The heart of education is also the curriculum. When we say “curriculum” we usually have in mind WHAT we teach children. “Pedagogy” refers to the WAY we educate children, the process of learning. Curriculum includes pedagogy, for the WAY we educate children influences WHAT children learn. While we can identify core values, concepts, and behaviors or skills that we want all children to learn (WHAT), we face the challenge of making this knowledge accessible and relevant to each child (WAY).
In a deeper sense, the heart of education refers not only to WHAT we want to teach and the WAY we teach but also WHO we teach, the “heart” of the individual child or group of children. Rather than defining curriculum as a single body of knowledge or set of developmentally appropriate skills, the focus of curriculum ought to be (1) the emotional and intellectual needs and interests of the children and (2) the nurturing relationships we build with children (and families) which make possible a deep understanding of the child (and family).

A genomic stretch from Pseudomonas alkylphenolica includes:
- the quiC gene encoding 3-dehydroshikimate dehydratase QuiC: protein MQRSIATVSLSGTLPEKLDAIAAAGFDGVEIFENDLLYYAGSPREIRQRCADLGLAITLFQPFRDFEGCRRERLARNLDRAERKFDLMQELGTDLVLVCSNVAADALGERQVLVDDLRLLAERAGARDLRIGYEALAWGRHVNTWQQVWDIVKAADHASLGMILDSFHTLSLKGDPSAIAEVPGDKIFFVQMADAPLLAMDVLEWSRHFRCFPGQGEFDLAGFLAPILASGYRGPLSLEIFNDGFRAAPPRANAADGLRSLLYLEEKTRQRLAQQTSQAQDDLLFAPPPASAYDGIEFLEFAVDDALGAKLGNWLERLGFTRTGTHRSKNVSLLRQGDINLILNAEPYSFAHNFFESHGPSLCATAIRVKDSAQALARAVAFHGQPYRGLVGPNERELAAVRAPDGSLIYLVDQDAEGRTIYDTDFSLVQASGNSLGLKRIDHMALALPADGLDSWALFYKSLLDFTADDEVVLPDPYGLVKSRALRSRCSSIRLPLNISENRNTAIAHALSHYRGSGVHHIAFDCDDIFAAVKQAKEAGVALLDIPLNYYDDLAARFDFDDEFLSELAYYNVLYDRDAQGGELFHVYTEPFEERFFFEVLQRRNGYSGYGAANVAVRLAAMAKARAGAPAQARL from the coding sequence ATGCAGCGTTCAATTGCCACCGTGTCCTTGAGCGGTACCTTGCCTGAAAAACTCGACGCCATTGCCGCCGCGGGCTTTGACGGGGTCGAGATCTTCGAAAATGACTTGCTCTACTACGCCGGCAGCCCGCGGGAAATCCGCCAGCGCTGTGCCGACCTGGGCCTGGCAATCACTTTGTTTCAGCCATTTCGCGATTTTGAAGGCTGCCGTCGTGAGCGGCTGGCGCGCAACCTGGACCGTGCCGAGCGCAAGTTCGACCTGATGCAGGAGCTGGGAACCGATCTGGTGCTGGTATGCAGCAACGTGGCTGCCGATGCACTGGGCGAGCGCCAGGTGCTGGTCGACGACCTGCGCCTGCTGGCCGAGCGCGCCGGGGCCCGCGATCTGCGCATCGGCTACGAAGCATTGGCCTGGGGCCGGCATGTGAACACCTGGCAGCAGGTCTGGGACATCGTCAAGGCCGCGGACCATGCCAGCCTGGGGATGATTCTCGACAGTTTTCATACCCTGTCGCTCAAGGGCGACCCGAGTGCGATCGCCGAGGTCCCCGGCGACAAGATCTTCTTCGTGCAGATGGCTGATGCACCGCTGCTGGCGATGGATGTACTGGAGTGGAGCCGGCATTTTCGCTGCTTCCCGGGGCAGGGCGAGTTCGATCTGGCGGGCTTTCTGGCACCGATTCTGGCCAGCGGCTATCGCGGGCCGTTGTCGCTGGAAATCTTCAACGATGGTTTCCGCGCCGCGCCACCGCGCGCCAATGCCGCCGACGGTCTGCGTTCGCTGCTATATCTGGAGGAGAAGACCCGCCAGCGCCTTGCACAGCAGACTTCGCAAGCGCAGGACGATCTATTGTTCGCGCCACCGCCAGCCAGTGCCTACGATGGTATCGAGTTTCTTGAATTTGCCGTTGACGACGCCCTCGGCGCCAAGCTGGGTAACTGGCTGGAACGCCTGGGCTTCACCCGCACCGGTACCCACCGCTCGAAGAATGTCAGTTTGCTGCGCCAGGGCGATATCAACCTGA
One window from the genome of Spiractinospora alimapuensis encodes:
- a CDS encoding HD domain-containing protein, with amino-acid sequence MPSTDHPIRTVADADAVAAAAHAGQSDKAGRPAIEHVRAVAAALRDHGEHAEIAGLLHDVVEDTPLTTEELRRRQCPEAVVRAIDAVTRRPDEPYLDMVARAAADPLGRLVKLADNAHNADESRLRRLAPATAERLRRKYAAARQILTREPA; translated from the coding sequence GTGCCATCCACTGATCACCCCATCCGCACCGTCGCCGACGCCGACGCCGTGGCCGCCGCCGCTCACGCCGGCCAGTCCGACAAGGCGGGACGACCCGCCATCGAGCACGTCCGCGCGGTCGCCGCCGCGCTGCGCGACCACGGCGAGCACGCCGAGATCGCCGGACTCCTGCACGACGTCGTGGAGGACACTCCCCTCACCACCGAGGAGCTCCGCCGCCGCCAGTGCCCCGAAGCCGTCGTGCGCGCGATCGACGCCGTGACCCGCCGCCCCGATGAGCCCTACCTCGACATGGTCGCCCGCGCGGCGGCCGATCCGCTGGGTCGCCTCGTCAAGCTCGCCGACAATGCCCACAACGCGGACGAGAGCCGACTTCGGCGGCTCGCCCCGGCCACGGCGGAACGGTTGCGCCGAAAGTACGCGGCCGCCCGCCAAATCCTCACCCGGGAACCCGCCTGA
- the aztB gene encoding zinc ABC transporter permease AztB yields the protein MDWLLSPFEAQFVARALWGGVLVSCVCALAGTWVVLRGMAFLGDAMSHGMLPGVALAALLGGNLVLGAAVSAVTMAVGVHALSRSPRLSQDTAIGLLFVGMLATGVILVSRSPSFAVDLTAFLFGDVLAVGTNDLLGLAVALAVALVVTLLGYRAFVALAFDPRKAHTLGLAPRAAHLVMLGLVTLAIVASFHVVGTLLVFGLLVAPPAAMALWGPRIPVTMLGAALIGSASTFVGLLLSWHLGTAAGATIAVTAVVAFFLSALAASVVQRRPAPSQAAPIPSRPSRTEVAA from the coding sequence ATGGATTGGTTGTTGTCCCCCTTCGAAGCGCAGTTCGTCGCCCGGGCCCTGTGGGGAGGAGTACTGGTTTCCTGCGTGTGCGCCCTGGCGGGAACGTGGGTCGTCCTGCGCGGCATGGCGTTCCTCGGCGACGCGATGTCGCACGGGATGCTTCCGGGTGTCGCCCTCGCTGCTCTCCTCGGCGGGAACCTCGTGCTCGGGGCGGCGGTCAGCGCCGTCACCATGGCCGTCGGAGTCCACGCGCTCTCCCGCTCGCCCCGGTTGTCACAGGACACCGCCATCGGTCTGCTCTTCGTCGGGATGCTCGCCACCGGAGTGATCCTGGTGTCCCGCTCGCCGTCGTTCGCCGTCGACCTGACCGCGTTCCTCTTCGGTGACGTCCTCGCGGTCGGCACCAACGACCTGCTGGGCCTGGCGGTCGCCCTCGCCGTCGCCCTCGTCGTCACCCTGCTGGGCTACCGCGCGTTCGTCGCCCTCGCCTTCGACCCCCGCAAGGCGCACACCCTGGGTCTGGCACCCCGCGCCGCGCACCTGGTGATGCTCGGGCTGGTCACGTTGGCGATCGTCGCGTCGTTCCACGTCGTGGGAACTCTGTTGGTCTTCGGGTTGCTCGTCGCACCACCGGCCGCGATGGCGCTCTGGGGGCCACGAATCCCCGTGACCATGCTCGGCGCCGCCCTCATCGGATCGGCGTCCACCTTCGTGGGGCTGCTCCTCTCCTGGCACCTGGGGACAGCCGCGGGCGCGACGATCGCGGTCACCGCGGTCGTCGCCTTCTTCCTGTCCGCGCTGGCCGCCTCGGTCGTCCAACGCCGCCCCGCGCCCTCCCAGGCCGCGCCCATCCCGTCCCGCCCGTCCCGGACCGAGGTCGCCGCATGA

Educators (and parents) therefore ought to be primarily concerned with understanding children. Who is the child? What is his or her unique potential? Why does he or she feel, think, and act in these ways? Any curriculum or pedagogical approach must reflect the abilities of the children they are meant to reach and teach. This is not only because understanding children enables us to transmit core knowledge to them, but (primarily) because it is precisely the child’s ability to feel and think that ultimately concerns us. Hence, the emotional and intellectual potential of the child together constitute “the heart” of education, underlying and informing the curriculum we choose to adopt.